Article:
Culturing may fail to detect organism; false positives are seen with ELISA if animals are infected with M. arthritidis; many animals remain seronegative even after 4 months postexposure.
  42. What are the pulmonary changes seen histologically in rats with chronic mycoplasmosis?
    Bronchiectasis, bronchopneumonia, emphysema; respiratory epithelial hyperplasia and metaplasia; mucus, leukocytes and cellular debris in airways.
  43. What is the serologic test of choice for mycoplasmosis in rats and is it diagnostic for M. pulmonis? Explain your answer
    • ELISA
    • No, because of cross reactivity with M. arthritidis and rats may be seronegative up to 4 months following exposure.
  44. Campylobacter-like organisms have been isolated from young rats. What is the likely etiologic agent, and what clinical signs have been observed in these rats?
    Lawsonia intracellularis is the likely agent. Soft stools/diarrhea have been observed in these rats.
  45. What triad of histopathologic lesions is seen in rats infected with Tyzzer�s disease?
    Multifocal necrosis with intralesional bacteria of the heart, liver and ileum
  46. What is the etiologic agent of Tyzzer�s disease?
    Clostridium piliforme
  47. What is a common gross finding in rats infected with Tyzzer�s disease
  48. Helicobacter infection, with proliferative and ulcerative colitis, has been observed in what type of rats?
    Athymic nude rats
  49. How do you diagnose active infection with CAR bacillus?
    ID organisms with Warthin Starry stain on tissue sections of nasal turbinates or lung; PCR on oropharyngeal washes.
  50. Describe the characteristic lesions seen with CAR bacillus infection in rats.
    Chronic suppurative bronchitis/bronchiolitis; peribronchiolar cuffing with lymphocytes and plasma cells.
  51. From what sites has Haemophilus been cultured in rats?
    Nasal cavity, trachea, lungs, female reproductive tract
  52. At necropsy, name three changes commonly seen in rats with acute pseudomoniasis (or any gram negative bacterial septicemia).
    Pulmonary edema, splenomegaly, and visceral ecchymoses.
  53. In rats with pseudomoniasis, in what organ are lesions usually most extensive?
  54. Name 3 sources of infection of rats with Pseudomonas aeruginosa.
    Water sources (sipper tubes); human skin; implanted surgical devices/indwelling catheters (remember the ERML rats)
  55. Streptobacillus moniliformis causes systemic disease in infected rats. T or F?
    False. S. moniliformis is a commensal found in the nasopharynx of rats. Systemic disease is seen in infected mice and humans.
  56. Rat bite fever and Haverhill fever in humans is caused by what 2 organisms?
    S. moniliformis and Spirillum muris
  57. What is the causative agent of pseudotuberculosis in rats?
    Corynebacterium kutscheri
  58. Rats infected with pseudotuberculosis have more severe disease when concurrently infected with viral agents (SDAV, Sendai, Rat virus). T or F?
    False, does not alter the course of disease.
  59. What special stains are required to make a diagnosis of pseudotuberculosis? What best describes these lesions? How are gross lesions best described?
    Brown and Brenn Gram�s stain or Warthin-Starry silver stain. Focal suppurative to caseous lesions with pathognomonic clusters of bacteria arranged as �Chinese letters�. Grossly, lesions appear as �bulls-eyes�, with central necrosis surrounded by a ring of hemorrhage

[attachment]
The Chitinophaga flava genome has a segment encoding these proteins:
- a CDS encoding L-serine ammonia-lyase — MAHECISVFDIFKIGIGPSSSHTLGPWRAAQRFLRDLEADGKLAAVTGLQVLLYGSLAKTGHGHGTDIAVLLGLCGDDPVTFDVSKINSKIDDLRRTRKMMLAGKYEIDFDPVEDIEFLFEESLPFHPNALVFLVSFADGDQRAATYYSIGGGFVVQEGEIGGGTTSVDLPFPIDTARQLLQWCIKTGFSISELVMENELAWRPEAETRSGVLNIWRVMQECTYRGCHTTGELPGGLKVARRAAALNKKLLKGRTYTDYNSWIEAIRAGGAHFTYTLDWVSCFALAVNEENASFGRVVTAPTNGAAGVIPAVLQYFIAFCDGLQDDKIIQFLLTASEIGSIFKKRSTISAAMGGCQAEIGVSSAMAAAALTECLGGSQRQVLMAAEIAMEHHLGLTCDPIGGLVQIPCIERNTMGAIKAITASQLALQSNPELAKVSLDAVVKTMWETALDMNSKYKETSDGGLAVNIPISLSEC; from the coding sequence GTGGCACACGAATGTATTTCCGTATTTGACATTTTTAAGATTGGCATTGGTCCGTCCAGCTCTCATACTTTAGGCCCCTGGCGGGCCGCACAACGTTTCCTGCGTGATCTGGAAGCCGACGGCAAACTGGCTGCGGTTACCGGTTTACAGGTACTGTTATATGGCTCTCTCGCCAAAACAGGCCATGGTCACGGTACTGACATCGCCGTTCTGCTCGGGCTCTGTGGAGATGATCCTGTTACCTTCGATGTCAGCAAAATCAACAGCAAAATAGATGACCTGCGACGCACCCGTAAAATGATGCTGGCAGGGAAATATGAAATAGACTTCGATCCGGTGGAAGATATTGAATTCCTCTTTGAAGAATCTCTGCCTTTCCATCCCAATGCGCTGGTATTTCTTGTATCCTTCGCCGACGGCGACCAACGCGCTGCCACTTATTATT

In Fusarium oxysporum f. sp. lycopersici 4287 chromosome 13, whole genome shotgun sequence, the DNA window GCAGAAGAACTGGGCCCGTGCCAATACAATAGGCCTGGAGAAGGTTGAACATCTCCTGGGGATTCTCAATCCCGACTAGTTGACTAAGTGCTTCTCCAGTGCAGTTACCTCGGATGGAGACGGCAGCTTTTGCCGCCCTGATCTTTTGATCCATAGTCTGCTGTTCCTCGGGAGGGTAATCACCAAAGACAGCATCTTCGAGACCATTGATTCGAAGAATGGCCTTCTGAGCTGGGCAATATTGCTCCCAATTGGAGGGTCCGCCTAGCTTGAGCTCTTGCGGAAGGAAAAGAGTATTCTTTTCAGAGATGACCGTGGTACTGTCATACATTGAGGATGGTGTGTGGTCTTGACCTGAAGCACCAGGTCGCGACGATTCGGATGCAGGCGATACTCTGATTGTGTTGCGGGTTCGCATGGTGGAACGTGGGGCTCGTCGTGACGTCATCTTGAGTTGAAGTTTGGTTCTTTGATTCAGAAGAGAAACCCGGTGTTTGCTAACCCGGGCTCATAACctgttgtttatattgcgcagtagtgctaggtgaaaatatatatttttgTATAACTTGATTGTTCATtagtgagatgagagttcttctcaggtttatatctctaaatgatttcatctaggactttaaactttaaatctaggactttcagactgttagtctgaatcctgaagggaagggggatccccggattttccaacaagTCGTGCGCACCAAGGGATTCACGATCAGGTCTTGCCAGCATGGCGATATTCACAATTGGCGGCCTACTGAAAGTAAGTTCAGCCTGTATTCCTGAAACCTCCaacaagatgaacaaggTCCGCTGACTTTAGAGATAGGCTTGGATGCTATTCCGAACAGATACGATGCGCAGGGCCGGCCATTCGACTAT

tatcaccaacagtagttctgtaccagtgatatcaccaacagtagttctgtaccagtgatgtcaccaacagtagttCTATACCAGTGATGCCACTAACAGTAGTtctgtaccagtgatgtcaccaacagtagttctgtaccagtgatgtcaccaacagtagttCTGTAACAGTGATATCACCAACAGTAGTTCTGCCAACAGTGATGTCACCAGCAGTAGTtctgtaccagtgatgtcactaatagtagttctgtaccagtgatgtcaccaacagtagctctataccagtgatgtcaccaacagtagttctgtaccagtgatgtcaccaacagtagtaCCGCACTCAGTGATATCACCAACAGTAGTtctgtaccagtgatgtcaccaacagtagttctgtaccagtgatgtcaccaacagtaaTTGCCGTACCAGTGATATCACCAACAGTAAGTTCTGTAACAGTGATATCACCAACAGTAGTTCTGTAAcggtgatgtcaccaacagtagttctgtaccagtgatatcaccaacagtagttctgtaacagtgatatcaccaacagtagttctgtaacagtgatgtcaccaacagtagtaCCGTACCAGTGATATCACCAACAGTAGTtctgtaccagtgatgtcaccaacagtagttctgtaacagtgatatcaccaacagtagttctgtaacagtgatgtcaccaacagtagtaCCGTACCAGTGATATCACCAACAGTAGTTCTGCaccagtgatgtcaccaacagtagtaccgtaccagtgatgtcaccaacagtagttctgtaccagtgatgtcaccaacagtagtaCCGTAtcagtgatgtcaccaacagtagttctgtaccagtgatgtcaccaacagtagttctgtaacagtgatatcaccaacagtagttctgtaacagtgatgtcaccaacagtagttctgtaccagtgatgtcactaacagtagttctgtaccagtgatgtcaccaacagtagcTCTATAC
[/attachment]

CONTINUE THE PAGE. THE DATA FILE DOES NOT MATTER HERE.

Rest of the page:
60. What kind of inflammation characterizes lesions in rats with streptococcosis?
  61. What is the intestinal lesion unique to rats with Tyzzer's disease?
  62. Name three tissues primarily affected by Tyzzer's disease in rats.
    Ileum, liver, myocardium
  63. Name potential sources of Salmonella if an outbreak occurs in rodent colonies.
    Contaminated feed, experimental, humans, wild rodents in facility
  64. Name two sites to culture in rats for the carrier state of salmonellosis
    Feces and mesenteric lymph nodes
  65. Describe the characteristic lesions of Salmonella infection
    Leukocytic infiltration of the ileum and cecum with focal ulcerations; necrosis of Peyer�s patches and other lymphoid tissues; infectious emboli to spleen, liver, lymph nodes
  66. What potential respiratory pathogen of rats might be acquired from guinea pigs or rabbits?
    Bordetella bronchiseptica
  67. What is the pathogenesis of disease caused by the above pathogen? What other pathogen does this?
    Infects apices of respiratory epithelial cells, impeding clearance functions of the mucociliary apparatus. Disease with B. bronchiseptica usually involves other copathogens as well. Mycoplasma pulmonis also interferes with mucociliary function, resulting in disease.
  68. In rats, what are the most likely routes of transmission of Pasteurella pneumotropica?
    Direct contact or fecal contamination (inefficient aerosol transmission).
  69. Pasteurella pneumotropica is a primary pathogen in rats rarely associated with other etiologic agents. T or F?
    False, probably an important secondary pathogen to infection with M. pulmonis or Sendai virus. Often can be isolated in rats lacking clinical disease.
  70. What other organ system has clinical disease with P. pneumotropica been reported in?
    Mammary glands, resulting in chronic necrotizing mastitis
  71. What is the etiology of streptococcal enteropathy in infant rats?
    Enterococcus faecium-durans 2
  72. What is the microscopic lesion in infant rats with streptococcal enteropathy?
    Large numbers of gram positive cocci on the surface of normal villi
  73. What is the etiologic agent of pneumococcal infection in rats? What is a possible source of this microbe?
    Streptococcus pneumoniae. Humans�serotypes isolated from rats are identical to those obtained from humans.
  74. Is the agent of pneumococcal infection a primary or secondary invader?
    Most often considered a secondary pathogen.
  75. What best describes the lesions found in rats with pneumococcal infection (both local and systemic)?
    Mucopurulent to fibrinopurulent exudate of affected organs and body cavities.
  76. What is the historical vector of Hemobartonella muris? What type of parasites is H. muris? How can this organism be identified?